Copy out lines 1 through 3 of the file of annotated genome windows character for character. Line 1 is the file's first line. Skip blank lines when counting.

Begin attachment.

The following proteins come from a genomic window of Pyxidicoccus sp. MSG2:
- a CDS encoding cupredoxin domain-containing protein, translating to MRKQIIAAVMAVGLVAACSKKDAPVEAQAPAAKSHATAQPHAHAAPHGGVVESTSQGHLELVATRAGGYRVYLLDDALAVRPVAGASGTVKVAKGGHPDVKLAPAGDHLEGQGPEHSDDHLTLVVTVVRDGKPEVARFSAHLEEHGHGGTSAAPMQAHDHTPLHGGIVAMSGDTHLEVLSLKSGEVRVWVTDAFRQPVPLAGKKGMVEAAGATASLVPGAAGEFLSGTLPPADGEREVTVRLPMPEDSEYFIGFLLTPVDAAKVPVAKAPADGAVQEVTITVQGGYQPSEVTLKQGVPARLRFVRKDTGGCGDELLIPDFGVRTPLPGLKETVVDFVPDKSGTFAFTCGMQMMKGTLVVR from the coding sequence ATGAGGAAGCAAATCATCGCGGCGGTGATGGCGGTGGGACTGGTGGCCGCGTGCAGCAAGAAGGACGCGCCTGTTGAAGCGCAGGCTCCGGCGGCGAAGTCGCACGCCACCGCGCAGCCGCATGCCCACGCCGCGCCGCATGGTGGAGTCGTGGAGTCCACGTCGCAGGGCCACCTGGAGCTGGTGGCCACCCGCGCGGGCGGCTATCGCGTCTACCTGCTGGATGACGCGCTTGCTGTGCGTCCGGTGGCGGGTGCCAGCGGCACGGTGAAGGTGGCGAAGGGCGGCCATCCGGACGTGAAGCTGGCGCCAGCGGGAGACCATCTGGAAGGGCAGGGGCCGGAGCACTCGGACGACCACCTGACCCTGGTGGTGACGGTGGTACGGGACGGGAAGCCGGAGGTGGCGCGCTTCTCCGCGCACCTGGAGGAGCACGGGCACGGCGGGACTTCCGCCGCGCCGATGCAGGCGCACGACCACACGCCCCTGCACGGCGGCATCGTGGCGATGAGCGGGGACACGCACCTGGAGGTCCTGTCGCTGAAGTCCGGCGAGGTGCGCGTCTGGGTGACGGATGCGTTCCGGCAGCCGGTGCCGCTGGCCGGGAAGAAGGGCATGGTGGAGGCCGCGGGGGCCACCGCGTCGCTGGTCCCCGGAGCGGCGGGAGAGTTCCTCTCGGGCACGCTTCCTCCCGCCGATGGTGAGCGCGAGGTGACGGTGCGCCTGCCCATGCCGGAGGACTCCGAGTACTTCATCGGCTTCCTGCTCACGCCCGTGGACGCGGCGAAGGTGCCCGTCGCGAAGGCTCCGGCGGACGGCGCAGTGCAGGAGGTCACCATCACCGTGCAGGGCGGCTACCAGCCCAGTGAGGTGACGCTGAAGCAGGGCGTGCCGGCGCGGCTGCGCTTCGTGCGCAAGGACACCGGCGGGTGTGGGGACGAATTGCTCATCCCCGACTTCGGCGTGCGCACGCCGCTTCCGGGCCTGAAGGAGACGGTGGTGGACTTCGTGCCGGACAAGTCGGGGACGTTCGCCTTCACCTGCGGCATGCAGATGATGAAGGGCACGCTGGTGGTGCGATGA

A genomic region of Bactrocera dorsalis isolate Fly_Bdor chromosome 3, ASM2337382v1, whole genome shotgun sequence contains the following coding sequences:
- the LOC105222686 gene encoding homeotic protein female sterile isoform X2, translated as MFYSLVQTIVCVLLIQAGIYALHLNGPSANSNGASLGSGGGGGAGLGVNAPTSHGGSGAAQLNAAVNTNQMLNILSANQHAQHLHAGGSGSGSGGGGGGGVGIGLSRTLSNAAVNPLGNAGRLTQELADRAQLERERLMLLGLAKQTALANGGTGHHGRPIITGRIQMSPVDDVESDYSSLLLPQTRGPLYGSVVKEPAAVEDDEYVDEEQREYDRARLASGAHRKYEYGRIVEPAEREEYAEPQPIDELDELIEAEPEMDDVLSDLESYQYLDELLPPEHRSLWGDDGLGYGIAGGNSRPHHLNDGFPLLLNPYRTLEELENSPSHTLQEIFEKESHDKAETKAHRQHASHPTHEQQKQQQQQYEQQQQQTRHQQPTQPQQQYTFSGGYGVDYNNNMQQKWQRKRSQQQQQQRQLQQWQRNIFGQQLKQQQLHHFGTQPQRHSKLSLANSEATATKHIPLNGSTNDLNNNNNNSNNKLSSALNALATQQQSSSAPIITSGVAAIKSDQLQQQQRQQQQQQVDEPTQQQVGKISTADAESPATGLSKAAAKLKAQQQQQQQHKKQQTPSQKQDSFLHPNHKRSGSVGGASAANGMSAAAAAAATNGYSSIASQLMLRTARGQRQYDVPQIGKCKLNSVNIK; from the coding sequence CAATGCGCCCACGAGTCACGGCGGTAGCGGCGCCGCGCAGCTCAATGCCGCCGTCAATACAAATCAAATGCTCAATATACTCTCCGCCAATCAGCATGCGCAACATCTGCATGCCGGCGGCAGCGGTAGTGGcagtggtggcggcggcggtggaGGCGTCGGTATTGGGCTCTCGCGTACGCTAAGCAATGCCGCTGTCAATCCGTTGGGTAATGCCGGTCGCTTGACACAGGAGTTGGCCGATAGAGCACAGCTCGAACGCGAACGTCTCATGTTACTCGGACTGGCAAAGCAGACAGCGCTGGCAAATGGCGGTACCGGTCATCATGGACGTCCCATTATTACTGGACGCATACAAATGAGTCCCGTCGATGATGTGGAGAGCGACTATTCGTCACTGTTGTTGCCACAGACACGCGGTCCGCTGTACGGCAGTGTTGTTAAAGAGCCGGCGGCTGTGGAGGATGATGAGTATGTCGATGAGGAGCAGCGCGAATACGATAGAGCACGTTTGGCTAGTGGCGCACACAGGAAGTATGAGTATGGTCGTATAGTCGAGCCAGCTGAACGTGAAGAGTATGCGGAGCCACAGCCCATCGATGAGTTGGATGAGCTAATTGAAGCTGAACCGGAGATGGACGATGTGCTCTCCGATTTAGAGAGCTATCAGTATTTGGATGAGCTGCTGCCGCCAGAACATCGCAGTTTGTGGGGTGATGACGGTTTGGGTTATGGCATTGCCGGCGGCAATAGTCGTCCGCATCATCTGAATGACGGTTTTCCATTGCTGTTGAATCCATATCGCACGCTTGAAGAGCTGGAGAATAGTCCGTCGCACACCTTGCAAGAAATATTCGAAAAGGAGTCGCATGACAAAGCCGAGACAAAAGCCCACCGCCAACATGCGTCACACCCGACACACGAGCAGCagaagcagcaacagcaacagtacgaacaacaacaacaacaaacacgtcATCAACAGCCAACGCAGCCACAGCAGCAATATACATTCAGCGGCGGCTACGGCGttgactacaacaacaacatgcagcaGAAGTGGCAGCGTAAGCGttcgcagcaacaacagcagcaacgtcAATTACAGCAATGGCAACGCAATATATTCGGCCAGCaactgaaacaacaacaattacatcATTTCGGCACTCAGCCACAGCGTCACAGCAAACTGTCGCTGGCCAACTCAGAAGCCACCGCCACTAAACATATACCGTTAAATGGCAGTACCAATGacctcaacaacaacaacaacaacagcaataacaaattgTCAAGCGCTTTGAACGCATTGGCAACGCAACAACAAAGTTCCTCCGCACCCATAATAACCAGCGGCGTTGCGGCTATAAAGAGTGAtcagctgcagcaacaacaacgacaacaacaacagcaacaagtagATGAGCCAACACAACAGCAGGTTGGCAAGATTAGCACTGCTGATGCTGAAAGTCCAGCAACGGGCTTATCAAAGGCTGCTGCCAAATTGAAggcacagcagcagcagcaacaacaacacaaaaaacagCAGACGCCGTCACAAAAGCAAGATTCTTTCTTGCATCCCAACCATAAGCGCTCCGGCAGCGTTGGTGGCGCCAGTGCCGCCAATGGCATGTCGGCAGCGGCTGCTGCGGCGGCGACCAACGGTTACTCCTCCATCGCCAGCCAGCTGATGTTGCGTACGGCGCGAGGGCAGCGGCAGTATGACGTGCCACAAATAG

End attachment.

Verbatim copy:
The following proteins come from a genomic window of Pyxidicoccus sp. MSG2:
- a CDS encoding cupredoxin domain-containing protein, translating to MRKQIIAAVMAVGLVAACSKKDAPVEAQAPAAKSHATAQPHAHAAPHGGVVESTSQGHLELVATRAGGYRVYLLDDALAVRPVAGASGTVKVAKGGHPDVKLAPAGDHLEGQGPEHSDDHLTLVVTVVRDGKPEVARFSAHLEEHGHGGTSAAPMQAHDHTPLHGGIVAMSGDTHLEVLSLKSGEVRVWVTDAFRQPVPLAGKKGMVEAAGATASLVPGAAGEFLSGTLPPADGEREVTVRLPMPEDSEYFIGFLLTPVDAAKVPVAKAPADGAVQEVTITVQGGYQPSEVTLKQGVPARLRFVRKDTGGCGDELLIPDFGVRTPLPGLKETVVDFVPDKSGTFAFTCGMQMMKGTLVVR from the coding sequence ATGAGGAAGCAAATCATCGCGGCGGTGATGGCGGTGGGACTGGTGGCCGCGTGCAGCAAGAAGGACGCGCCTGTTGAAGCGCAGGCTCCGGCGGCGAAGTCGCACGCCACCGCGCAGCCGCATGCCCACGCCGCGCCGCATGGTGGAGTCGTGGAGTCCACGTCGCAGGGCCACCTGGAGCTGGTGGCCACCCGCGCGGGCGGCTATCGCGTCTACCTGCTGGATGACGCGCTTGCTGTGCGTCCGGTGGCGGGTGCCAGCGGCACGGTGAAGGTGGCGAAGGGCGGCCATCCGGACGTGAAGCTGGCGCCAGCGGGAGACCATCTGGAAGGGCAGGGGCCGGAGCACTCGGACGACCACCTGACCCTGGTGGTGACGGTGGTACGGGACGGGAAGCCGGAGGTGGCGCGCTTCTCCGCGCACCTGGAGGAGCACGGGCACGGCGGGACTTCCGCCGCGCCGATGCAGGCGCACGACCACACGCCCCTGCACGGCGGCATCGTGGCGATGAGCGGGGACACGCACCTGGAGGTCCTGTCGCTGAAGTCCGGCGAGGTGCGCGTCTGGGTGACGGATGCGTTCCGGCAGCCGGTGCCGCTGGCCGGGAAGAAGGGCATGGTGGAGGCCGCGGGGGCCACCGCGTCGCTGGTCCCCGGAGCGGCGGGAGAGTTCCTCTCGGGCACGCTTCCTCCCGCCGATGGTGAGCGCGAGGTGACGGTGCGCCTGCCCATGCCGGAGGACTCCGAGTACTTCATCGGCTTCCTGCTCACGCCCGTGGACGCGGCGAAGGTGCCCGTCGCGAAGGCTCCGGCGGACGGCGCAGTGCAGGAGGTCACCATCACCGTGCAGGGCGGCTACCAGCCCAGTGAGGTGACGCTGAAGCAGGGCGTGCCGGCGCGGCTGCGCTTCGTGCGCAAGGACACCGGCGGGTGTGGGGACGAATTGCTCATCCCCGACTTCGGCGTGCGCACGCCGCTTCCGGGCCTGAAGGAGACGGTGGTGGACTTCGTGCCGGACAAGTCGGGGACGTTCGCCTTCACCTGCGGCATGCAGATGATGAAGGGCACGCTGGTGGTGCGATGA

A genomic region of Bactrocera dorsalis isolate Fly_Bdor chromosome 3, ASM2337382v1, whole genome shotgun sequence contains the following coding sequences: